Hiring, Firing and Training

Hiring, Firing and Training


There are several things to consider when you think about what type of work you want to do. Decide what types of work are available in your area, what you are best equipped to do and what it is that you do well. This will help you to determine what niche you want to aim for and the makeup of the crew you will need. Whatever that mix may be, you will inevitably need to develop skills in Hiring, Firing and Training.


A strong superintendent to help oversee your operations is key to your success. This is especially true as you grow your company. At some point you will realize that you can’t do it all yourself; marketing, estimating, contract administration, supervising, hiring, and the list goes on, doesn’t it? A reliable and capable superintendent will not only protect your interests, but will also allow you to grow. This admittedly is the most challenging person to find. I have always started with someone who has a solid foundation in the trade, and who I know I can trust. You can build on their abilities from there if need be. One critical part of your superintendent’s job description will be to supervise and train your forepersons. This person is key to your process of Hiring, Firing and Training.


Forepersons are also key to your operation. They should have a proven track record as well as the capacity to work with and supervise people. One common mistake that just comes naturally when we promote from within is that we automatically tend to pick our “best painter” for the job. I have found that not all excellent painters are excellent managers. I would advise that you need to be aware of this potential pitfall, to promote carefully, and be willing to commit to the necessary training. The main body of your workforce will normally be made up of journeymen and apprentices.


I would suggest a few avenues for finding help: Membership in a local Union is one obvious resource. Advertising in newspapers and word-of-mouth are a couple of other possibilities. You should also consider using various websites such as www.Bloggingpainters.com or:

• Job Readiness Programs

One last word on hiring; I would encourage you to avoid falling victim to the pressure of demand. You will always have commitments to meet, but a “warm body” may provide only “cold comfort”. Put another way, you may fill a position, but if that person doesn’t show up for work consistently, or when they do, they don’t perform, they are more of a liability than an asset.


That seems a good segue into the topic of Firing, which I will keep short. Having to let someone go is never fun for anybody, but it is nonetheless part of running a business. If you are fortunate, hire wisely and carefully and treat your staff well, you will hopefully have people that will stay with you for years. There are times however when we all have to terminate someone’s employment. This should only come after you have exhausted options such as training if it is needed or the appropriate motivation (each person is different), and giving everyone a fair chance. If it does become necessary to part ways it can, and always should be, done with courtesy and respect.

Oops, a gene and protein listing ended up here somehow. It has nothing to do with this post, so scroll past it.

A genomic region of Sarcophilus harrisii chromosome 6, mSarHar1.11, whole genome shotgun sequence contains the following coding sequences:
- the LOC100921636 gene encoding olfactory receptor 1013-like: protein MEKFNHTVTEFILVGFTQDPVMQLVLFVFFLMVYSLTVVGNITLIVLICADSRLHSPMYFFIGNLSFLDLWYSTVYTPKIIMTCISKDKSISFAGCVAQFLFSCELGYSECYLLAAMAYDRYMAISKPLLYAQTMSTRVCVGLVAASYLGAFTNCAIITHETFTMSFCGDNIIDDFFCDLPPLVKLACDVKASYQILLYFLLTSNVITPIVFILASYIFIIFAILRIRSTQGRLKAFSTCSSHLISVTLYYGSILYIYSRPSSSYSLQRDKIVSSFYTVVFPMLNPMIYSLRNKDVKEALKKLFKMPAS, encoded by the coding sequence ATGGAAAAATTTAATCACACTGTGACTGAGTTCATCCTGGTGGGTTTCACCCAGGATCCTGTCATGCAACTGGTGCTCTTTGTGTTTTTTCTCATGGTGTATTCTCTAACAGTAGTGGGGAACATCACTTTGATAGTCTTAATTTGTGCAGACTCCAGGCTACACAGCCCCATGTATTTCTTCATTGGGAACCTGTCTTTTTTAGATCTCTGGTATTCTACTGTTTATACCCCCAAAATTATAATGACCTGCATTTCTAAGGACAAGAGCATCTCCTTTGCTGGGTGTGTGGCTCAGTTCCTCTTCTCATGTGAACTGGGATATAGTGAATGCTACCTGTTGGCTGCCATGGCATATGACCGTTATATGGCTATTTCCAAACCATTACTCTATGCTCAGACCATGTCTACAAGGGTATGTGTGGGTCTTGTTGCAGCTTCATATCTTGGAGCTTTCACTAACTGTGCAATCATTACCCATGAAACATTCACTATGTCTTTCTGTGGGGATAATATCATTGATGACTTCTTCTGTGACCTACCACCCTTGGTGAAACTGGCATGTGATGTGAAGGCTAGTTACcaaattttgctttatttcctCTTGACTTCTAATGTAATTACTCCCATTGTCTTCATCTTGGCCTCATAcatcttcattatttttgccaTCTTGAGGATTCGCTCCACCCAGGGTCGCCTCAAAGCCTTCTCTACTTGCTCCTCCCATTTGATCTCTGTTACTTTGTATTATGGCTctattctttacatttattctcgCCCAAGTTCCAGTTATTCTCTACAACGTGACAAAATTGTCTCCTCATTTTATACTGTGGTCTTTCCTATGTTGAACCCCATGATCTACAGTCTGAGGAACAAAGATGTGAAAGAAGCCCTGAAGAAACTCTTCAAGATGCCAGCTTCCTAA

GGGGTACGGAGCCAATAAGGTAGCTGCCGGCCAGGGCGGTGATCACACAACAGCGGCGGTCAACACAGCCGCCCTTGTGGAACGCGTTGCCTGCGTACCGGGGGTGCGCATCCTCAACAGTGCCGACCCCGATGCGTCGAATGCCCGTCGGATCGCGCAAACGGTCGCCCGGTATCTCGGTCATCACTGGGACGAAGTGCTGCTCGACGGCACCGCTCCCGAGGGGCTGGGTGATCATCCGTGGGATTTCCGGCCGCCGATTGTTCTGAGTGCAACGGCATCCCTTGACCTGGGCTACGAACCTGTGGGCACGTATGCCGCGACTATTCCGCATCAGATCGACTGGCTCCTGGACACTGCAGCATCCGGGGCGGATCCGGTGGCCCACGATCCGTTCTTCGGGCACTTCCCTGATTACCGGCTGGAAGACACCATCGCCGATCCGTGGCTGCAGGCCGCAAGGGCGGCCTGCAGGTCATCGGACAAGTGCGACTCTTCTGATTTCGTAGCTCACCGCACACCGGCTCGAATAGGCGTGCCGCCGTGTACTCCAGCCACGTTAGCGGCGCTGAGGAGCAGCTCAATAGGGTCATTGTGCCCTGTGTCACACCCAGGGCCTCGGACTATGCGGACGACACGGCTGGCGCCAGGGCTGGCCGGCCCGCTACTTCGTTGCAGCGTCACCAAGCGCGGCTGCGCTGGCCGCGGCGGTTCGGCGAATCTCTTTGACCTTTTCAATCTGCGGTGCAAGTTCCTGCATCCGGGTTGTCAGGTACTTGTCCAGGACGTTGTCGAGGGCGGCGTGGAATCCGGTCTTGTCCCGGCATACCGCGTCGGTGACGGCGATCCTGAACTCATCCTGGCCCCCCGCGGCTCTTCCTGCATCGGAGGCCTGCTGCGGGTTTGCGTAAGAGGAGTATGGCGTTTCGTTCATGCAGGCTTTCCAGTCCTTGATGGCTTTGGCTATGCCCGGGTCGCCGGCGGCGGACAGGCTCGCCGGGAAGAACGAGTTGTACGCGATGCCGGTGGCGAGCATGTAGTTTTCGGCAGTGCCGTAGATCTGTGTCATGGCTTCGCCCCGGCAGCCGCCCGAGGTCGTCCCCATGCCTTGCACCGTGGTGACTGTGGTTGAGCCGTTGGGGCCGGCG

Consistent and thoughtful training is an ongoing and critical part of any successful company. Be sure that you have a program in place to meet this goal. You train your superintendent, he or she trains the foreperson who in turn trains the crew; it starts with you. I often hear a foreperson complain that they don’t have time to train because they have a production quota to meet. It falls on you to empower them to take the time to improve the skills of those under them. It is surprising how little time it can take to stop and show someone a correct brush or spraying technique, and what lasting returns that investment can achieve. This mentoring mentally needs to be ingrained in your crews, as it pays dividends directly to your operation

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About the Author

Lynn Jackson began his painting career over twenty years ago under the watchful eye of a master painter. After many years of learning and perfecting his trade, working both on his own and for contractors, he finally settled in Northern California.

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